Today is the first day back at work for many after the long Christmas break but this didn’t appear to be a break from shopping and shopping online in particular.
December was a record breaking month for online shopping according to stats from Experian the global information services company, who said UK shoppers spent 44.3 million hours shopping online across Christmas Eve, Christmas Day and Boxing Day. Insight from Experian Hitwise, the online competitive intelligence tool, shows that Boxing Day 2013 was the biggest and busiest day ever for online retailers in the UK.
British internet users made 129 million visits to retail websites on Boxing Day 2013, a 15 per cent year-on-year increase, making 26 December the biggest online shopping day ever.
This is more good news for UK retailers who have had a difficult few years and supports all the predictions that retailers need to offer a seamless and offline experience for shoppers. Shoppers have not given up buying but they are more demanding and discerning – and much less likely to settle for the commonplace – as many high street chains discovered last year. The high street has to deal with high fixed costs and higher labour bills, which, for example, put HMV at a competitive disadvantage.
Two high street chains, John Lewis and Next have already announced their December sales figures and have bucked the high street trend. John Lewis’ online sales rose by 22.6% on the same period in 2012, and accounted for almost a third of its total sales over the period. But their sales in stores were also up, by 1.2%, as shoppers were tempted to buy additional items when they went to stores to pick up goods ordered online.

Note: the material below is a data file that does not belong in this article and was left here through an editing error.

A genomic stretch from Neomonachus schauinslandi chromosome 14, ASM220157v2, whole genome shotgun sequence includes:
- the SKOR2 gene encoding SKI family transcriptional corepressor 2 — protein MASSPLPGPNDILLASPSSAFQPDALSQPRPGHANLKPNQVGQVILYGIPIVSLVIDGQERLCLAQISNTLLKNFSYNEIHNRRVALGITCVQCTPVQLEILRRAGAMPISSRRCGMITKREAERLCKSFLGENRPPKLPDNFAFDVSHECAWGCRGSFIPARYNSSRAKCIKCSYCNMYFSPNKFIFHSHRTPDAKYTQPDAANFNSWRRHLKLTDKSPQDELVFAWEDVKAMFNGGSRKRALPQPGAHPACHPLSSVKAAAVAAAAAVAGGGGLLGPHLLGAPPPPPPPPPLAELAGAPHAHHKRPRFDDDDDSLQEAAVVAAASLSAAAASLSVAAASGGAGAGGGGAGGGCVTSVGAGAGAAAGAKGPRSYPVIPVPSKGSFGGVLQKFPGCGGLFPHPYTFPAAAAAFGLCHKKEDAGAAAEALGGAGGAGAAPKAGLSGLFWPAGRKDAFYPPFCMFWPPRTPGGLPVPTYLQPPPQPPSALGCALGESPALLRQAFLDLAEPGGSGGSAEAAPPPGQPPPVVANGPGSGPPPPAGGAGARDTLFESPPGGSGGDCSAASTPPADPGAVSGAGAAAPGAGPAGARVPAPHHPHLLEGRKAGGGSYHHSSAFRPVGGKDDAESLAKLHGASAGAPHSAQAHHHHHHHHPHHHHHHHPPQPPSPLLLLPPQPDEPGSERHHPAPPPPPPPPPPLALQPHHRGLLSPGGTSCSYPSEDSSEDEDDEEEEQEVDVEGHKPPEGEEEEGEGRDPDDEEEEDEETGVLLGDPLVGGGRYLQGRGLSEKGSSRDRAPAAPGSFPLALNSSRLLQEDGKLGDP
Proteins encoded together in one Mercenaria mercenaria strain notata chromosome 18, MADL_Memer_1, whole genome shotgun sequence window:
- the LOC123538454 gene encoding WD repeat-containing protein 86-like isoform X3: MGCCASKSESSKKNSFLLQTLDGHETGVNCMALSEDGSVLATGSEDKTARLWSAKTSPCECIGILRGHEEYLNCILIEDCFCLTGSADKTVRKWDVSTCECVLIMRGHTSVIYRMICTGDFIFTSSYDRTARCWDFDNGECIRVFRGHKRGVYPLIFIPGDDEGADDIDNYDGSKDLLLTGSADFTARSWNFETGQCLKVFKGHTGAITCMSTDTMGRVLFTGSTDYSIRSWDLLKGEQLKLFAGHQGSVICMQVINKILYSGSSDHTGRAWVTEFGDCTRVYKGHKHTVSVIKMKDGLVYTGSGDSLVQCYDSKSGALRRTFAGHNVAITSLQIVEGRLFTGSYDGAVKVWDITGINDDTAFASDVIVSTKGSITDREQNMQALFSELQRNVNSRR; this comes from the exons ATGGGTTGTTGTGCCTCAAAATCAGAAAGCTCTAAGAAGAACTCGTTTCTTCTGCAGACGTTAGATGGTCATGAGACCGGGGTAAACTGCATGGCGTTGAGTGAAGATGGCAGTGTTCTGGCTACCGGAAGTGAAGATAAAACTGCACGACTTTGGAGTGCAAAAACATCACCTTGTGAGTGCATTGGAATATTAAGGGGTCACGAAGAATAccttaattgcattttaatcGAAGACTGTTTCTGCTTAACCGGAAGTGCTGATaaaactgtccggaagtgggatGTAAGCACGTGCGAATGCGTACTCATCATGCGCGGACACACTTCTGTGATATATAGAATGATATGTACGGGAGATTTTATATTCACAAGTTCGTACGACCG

At least a third of shoppers coming into stores to “click and collect” bought something else while they were there. Next’s sales from their online Directory were up 21% in the last quarter of 2013 and they said that increased confidence in online deliveries meant that more customers continued to trade with NEXT Directory right up to the weekend before Christmas.
With this evidence its highly likely that many shops will increasingly become like hubs or depots where it is convenient for people to pick up their online orders and ‘click and collect’ is growing in use.’
When it comes to purchasing products online, customers have more choices than ever. This selection has forced customers to pay more attention to whom they are buying from and the experience they have when making an online purchase. As we’ve seen, the shopping experience has become more personal and social.
The companies who master this can distinguish themselves from the rest of the pack and make strides in the e-commerce marketplace.
So with 2013 safely behind us what’s next for ecommerce ? Quite a few predictions I have seen are for big data solutions for all sizes of business and analytics of data as the amount of data increases. Engines that can automatically sift through the growing mass of data, identify issues or opportunities, and even take automated action to capitalize on those findings will be a necessity.